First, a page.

Monday, November 12, 2018

Peruvian Canals Most Ancient in New World – Part III

Continued from the previous post regarding the once undiscovered canals of ancient Peru, but that now have been locate, we find that the cultures of northern Peru, including the great circuit from Piura to La Libertad passing through Amazonas and Cajamarca, are the location of the famous canals which archaeologists have long sought.
    In fact, scholars have hailed the discovery as adding a new dimension to understanding the origins of civilization in the Andes. The canals are seen as the long-sought proof that irrigation technology was critical to the development of the earliest Peruvian civilization, one of the few major cultures in the ancient world to rise independent of outside influence.
    Archaeologists always assumed that by 4,000 years ago, perhaps 1,000 years earlier, large-scale irrigation farming was well under way in Peru, as suggested by the indirect evidence of urban ruins of increasing size and architectural distinction. Their growth presumably depended on irrigation in the arid valleys and hills descending to coastal Peru. But the telling evidence of the canals had been missing.
Zaña Valley, about 35 miles inland from the Pacific and the area of Chiclayo in northwest Peru

Then Tom D. Dillehay, an archaeologist at Vanderbilt University, started nosing around the Zaña Valley, about 35 miles from the ocean and more than 300 miles north of Lima,in the Chiclayo area. Along the south side of the Valley is the Nanchoc River, which flows east to west into the Pacific, and on the south side of the river, Dillehay and his team uncovered traces of the four canals, narrow and shallow, lined with stones and pebbles, extending from less than a mile to more than two miles in length. The canals ran near remains of houses, buried agricultural furrows, stone hoes and charred plants, including cotton, wild plums, beans and squash.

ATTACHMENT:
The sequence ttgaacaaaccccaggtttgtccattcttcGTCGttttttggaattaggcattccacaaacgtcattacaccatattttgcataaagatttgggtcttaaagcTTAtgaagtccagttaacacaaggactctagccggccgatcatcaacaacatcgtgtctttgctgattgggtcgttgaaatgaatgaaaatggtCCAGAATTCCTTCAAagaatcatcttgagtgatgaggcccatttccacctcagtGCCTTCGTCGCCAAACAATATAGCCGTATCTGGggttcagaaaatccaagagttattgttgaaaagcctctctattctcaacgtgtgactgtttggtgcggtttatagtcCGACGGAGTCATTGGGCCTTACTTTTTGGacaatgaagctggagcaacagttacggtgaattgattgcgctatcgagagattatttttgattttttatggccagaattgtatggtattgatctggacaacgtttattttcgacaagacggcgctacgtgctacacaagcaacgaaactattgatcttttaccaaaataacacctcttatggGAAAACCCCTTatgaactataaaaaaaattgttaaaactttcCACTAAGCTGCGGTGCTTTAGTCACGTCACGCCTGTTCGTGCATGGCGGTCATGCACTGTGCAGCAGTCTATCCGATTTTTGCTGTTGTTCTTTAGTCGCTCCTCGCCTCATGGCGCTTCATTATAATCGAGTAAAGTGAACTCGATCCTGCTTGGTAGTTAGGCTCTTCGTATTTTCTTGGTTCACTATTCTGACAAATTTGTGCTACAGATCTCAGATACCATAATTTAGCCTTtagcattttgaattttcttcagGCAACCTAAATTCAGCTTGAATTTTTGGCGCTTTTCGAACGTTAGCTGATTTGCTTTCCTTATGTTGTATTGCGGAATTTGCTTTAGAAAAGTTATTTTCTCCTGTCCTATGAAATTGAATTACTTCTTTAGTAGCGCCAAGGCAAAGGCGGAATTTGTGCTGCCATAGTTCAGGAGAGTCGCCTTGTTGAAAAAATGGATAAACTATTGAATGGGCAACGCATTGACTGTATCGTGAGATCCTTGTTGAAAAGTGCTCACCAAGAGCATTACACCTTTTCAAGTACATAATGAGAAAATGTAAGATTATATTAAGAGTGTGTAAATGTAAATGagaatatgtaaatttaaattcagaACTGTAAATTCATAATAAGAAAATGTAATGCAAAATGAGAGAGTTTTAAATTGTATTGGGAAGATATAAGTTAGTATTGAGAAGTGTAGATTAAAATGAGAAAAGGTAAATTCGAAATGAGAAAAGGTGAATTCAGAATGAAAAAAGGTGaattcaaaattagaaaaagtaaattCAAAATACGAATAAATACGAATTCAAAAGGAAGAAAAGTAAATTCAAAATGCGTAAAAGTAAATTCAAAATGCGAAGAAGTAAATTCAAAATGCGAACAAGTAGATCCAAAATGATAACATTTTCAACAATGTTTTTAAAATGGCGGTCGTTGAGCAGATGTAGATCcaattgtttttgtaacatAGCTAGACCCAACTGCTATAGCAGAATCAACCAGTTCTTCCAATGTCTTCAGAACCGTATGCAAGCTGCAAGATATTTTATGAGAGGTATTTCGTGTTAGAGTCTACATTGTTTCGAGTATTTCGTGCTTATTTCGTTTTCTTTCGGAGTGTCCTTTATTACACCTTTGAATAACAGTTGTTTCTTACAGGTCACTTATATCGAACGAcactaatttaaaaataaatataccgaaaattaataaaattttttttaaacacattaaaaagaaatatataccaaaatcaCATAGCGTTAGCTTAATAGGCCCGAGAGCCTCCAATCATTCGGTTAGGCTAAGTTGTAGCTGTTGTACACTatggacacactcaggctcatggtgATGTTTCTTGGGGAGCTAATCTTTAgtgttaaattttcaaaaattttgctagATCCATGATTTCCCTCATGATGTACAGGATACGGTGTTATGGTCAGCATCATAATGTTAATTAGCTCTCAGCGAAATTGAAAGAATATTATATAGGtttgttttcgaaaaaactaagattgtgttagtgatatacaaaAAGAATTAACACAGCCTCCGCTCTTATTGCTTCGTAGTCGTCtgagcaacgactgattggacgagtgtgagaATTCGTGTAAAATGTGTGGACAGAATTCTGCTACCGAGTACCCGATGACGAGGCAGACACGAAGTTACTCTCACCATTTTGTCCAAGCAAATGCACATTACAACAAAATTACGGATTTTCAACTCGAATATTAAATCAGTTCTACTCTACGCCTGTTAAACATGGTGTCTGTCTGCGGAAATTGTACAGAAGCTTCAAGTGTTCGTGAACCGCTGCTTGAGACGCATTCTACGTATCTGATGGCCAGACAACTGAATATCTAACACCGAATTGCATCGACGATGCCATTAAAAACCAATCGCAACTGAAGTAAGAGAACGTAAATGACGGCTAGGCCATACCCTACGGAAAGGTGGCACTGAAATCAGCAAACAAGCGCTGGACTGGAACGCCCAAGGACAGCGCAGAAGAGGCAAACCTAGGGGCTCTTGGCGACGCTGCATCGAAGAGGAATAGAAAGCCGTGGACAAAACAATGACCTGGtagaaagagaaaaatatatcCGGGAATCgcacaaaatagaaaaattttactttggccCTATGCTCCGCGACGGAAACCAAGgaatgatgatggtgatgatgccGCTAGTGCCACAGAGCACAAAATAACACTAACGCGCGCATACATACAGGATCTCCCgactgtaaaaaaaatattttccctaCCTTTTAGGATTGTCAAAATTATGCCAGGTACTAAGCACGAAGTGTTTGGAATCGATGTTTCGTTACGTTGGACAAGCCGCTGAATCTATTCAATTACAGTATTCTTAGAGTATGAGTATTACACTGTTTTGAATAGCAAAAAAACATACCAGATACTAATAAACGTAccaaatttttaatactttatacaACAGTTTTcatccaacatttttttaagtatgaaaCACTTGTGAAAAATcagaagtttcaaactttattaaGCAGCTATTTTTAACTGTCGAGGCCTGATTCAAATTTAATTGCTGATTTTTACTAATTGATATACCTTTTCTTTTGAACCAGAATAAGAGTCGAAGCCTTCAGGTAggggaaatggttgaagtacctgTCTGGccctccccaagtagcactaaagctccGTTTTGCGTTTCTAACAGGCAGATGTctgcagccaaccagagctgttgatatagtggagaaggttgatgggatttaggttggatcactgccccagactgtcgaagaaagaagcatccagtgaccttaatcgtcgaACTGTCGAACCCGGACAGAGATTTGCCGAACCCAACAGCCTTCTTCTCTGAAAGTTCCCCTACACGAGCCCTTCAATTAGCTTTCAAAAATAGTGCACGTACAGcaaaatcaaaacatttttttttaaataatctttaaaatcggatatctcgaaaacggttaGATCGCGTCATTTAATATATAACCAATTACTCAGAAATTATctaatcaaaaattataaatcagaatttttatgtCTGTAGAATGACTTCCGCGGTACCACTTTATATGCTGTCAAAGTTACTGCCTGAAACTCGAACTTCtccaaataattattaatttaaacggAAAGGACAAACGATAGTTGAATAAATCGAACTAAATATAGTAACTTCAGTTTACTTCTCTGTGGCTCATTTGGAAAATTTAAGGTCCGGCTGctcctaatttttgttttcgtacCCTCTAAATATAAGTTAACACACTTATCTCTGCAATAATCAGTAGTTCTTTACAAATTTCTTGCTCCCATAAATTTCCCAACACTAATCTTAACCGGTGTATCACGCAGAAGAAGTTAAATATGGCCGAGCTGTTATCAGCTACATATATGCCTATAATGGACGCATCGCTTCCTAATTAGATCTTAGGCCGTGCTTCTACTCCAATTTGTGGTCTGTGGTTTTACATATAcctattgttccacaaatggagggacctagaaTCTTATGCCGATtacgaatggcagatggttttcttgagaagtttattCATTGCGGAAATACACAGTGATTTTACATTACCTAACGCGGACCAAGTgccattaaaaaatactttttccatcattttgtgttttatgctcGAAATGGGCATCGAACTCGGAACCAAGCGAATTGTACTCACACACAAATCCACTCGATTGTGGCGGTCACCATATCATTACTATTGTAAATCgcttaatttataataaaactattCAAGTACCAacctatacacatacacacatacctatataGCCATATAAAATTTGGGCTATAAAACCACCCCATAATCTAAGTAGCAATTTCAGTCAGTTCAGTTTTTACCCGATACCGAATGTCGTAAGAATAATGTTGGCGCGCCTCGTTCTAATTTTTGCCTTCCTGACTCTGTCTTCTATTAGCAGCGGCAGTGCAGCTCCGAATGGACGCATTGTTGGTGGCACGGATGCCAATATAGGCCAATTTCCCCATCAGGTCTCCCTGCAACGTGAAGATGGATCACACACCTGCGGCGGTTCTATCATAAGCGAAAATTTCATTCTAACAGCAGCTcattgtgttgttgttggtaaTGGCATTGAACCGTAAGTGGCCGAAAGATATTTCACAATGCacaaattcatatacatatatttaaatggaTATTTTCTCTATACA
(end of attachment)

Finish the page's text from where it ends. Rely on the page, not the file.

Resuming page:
The initial discovery was made in 1989, but it took years of further excavations, radiocarbon dating and other analysis before Dr. Dillehay felt ready to announce the find. "We wanted to make sure that the dates were correct and to find more early canals," he stated, adding, "There are now four sites with canals and probably more.” Following his lengthy examination of the area, the canals, and the surrounding early settlements and their artifacts, Dillehay firmly stated that “The Zaña Valley canals are the earliest known in South America, and the earliest in the Americas." The authors of the journal article, Dillehay along with Herbert Eling of the National Institute of Anthropology and History in Mexico and Jack Rossen of Ithaca College, wrote that the system appeared to be a small-scale example of organized irrigation technology that "accompanied a mixed economy of incipient agriculturalists, plant collectors and hunters."
    He also suggested that these Peruvian canals compared to the early canals in the Old World that were simple gravitational contour canals, and did not run long distances and were built in areas where there was an easily managed water course.
Four levels of irrigation canals, one on top of the other, as uncovered by archaeologists in northwest Peru in the area of Zaña

Dillehay and his team reported the results obtained from several field seasons in the upper middle Zaña Valley for four super-imposed buried canals, garden plots, cultigens, and dating of canals and nearby residential sites. The upper canal is visible on the ground and radiocarbon dates this upper canal to about 1190 years before the present, or about 810 BC; however, the two lower canals that were buried by sediment layering were likely associated with nearby sites with architectural structures that are dated between 7,600 and 4,500 years before the present, or about 5,600 to 4,500 BC.
    These canals lie along the south side of the Ñanchoc River, which is an upper branch of the middle Zaña River, located about 35 miles east of the Pacific coast. The canals were built along the edge of an upper terrace above the lower bench, or terrace, of the stream, within 1½  miles to 2½ miles of the domestic dwellings, all sharing the same or similar stone tools, human burial patterns, house structures, dietary remains, and Carbon-14 dates.